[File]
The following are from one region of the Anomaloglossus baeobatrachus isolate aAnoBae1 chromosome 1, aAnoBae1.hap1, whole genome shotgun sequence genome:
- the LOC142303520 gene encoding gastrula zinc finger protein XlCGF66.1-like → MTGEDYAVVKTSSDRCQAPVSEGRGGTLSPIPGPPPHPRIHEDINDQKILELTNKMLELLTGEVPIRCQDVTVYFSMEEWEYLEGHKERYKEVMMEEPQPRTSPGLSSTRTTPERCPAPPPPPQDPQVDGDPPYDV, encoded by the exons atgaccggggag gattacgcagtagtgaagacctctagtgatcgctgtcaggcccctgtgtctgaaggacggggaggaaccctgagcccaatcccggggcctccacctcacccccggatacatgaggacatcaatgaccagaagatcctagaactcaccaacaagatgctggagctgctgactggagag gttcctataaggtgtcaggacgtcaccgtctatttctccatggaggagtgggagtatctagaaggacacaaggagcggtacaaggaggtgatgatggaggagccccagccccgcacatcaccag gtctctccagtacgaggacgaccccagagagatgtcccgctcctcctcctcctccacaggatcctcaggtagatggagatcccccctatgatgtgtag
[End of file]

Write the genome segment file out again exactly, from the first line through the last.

The following are from one region of the Anomaloglossus baeobatrachus isolate aAnoBae1 chromosome 1, aAnoBae1.hap1, whole genome shotgun sequence genome:
- the LOC142303520 gene encoding gastrula zinc finger protein XlCGF66.1-like → MTGEDYAVVKTSSDRCQAPVSEGRGGTLSPIPGPPPHPRIHEDINDQKILELTNKMLELLTGEVPIRCQDVTVYFSMEEWEYLEGHKERYKEVMMEEPQPRTSPGLSSTRTTPERCPAPPPPPQDPQVDGDPPYDV, encoded by the exons atgaccggggag gattacgcagtagtgaagacctctagtgatcgctgtcaggcccctgtgtctgaaggacggggaggaaccctgagcccaatcccggggcctccacctcacccccggatacatgaggacatcaatgaccagaagatcctagaactcaccaacaagatgctggagctgctgactggagag gttcctataaggtgtcaggacgtcaccgtctatttctccatggaggagtgggagtatctagaaggacacaaggagcggtacaaggaggtgatgatggaggagccccagccccgcacatcaccag gtctctccagtacgaggacgaccccagagagatgtcccgctcctcctcctcctccacaggatcctcaggtagatggagatcccccctatgatgtgtag